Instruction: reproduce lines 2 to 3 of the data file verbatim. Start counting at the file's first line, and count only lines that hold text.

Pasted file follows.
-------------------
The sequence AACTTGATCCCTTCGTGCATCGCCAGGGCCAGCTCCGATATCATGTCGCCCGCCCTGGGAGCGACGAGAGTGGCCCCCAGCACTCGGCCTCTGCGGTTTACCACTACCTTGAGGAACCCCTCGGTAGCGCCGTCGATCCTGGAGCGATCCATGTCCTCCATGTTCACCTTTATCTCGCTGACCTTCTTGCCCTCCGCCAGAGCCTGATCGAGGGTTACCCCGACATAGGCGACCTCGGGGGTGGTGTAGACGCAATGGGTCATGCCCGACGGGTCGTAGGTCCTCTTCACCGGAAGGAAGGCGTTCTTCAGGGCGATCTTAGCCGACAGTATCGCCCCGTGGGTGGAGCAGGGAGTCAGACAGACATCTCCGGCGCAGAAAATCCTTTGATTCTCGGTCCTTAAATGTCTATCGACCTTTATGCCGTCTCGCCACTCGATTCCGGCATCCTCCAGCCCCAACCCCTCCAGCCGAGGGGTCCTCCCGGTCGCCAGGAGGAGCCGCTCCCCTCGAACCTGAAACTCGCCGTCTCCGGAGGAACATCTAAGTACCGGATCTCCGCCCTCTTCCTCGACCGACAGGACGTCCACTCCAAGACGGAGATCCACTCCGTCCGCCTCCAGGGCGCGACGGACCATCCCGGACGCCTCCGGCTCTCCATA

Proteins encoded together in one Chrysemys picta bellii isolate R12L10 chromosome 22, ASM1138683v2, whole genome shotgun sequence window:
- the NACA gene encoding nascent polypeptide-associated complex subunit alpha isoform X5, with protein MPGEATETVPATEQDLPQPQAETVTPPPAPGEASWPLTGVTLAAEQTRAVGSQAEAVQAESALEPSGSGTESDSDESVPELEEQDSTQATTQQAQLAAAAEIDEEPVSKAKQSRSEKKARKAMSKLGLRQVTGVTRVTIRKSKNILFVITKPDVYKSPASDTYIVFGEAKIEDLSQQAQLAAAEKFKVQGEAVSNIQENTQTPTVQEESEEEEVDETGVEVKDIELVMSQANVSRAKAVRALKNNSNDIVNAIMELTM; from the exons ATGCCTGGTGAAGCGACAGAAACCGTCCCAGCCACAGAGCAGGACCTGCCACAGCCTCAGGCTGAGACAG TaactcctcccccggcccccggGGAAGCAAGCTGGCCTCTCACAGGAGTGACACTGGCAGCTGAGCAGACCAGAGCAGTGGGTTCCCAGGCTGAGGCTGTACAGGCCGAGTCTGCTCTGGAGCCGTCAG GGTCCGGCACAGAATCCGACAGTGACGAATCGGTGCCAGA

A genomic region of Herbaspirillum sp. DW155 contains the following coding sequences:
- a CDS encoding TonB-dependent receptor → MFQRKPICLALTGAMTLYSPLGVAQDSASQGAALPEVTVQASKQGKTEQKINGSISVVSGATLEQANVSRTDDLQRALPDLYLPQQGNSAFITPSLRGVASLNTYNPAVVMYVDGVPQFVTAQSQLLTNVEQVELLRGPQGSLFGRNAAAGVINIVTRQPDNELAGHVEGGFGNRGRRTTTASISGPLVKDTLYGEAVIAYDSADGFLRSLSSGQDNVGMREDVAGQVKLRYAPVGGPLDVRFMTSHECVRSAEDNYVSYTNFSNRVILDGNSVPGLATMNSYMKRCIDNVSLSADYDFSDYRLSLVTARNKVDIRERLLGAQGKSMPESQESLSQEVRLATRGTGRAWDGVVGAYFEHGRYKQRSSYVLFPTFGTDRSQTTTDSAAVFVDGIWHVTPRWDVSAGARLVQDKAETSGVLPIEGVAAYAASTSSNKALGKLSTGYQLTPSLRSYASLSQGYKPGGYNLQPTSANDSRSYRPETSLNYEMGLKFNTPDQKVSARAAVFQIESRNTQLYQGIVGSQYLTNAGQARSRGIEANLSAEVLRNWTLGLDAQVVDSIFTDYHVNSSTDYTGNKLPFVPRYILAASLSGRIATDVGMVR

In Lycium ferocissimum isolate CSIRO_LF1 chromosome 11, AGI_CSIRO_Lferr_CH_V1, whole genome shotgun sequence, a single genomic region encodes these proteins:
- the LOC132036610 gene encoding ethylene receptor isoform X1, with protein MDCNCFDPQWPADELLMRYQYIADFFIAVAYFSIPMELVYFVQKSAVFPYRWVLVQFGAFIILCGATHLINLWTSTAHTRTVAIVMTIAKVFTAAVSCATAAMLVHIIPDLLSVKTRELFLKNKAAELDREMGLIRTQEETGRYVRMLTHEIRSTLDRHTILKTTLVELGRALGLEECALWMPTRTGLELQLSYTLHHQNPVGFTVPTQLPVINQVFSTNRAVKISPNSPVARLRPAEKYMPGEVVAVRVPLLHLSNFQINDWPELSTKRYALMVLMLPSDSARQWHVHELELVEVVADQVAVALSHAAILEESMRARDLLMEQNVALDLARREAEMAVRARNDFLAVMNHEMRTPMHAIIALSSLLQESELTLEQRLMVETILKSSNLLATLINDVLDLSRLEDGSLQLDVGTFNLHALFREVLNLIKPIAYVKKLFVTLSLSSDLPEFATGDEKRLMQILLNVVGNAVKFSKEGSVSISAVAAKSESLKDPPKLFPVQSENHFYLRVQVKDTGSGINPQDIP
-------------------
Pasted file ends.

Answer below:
Proteins encoded together in one Chrysemys picta bellii isolate R12L10 chromosome 22, ASM1138683v2, whole genome shotgun sequence window:
- the NACA gene encoding nascent polypeptide-associated complex subunit alpha isoform X5, with protein MPGEATETVPATEQDLPQPQAETVTPPPAPGEASWPLTGVTLAAEQTRAVGSQAEAVQAESALEPSGSGTESDSDESVPELEEQDSTQATTQQAQLAAAAEIDEEPVSKAKQSRSEKKARKAMSKLGLRQVTGVTRVTIRKSKNILFVITKPDVYKSPASDTYIVFGEAKIEDLSQQAQLAAAEKFKVQGEAVSNIQENTQTPTVQEESEEEEVDETGVEVKDIELVMSQANVSRAKAVRALKNNSNDIVNAIMELTM; from the exons ATGCCTGGTGAAGCGACAGAAACCGTCCCAGCCACAGAGCAGGACCTGCCACAGCCTCAGGCTGAGACAG TaactcctcccccggcccccggGGAAGCAAGCTGGCCTCTCACAGGAGTGACACTGGCAGCTGAGCAGACCAGAGCAGTGGGTTCCCAGGCTGAGGCTGTACAGGCCGAGTCTGCTCTGGAGCCGTCAG GGTCCGGCACAGAATCCGACAGTGACGAATCGGTGCCAGA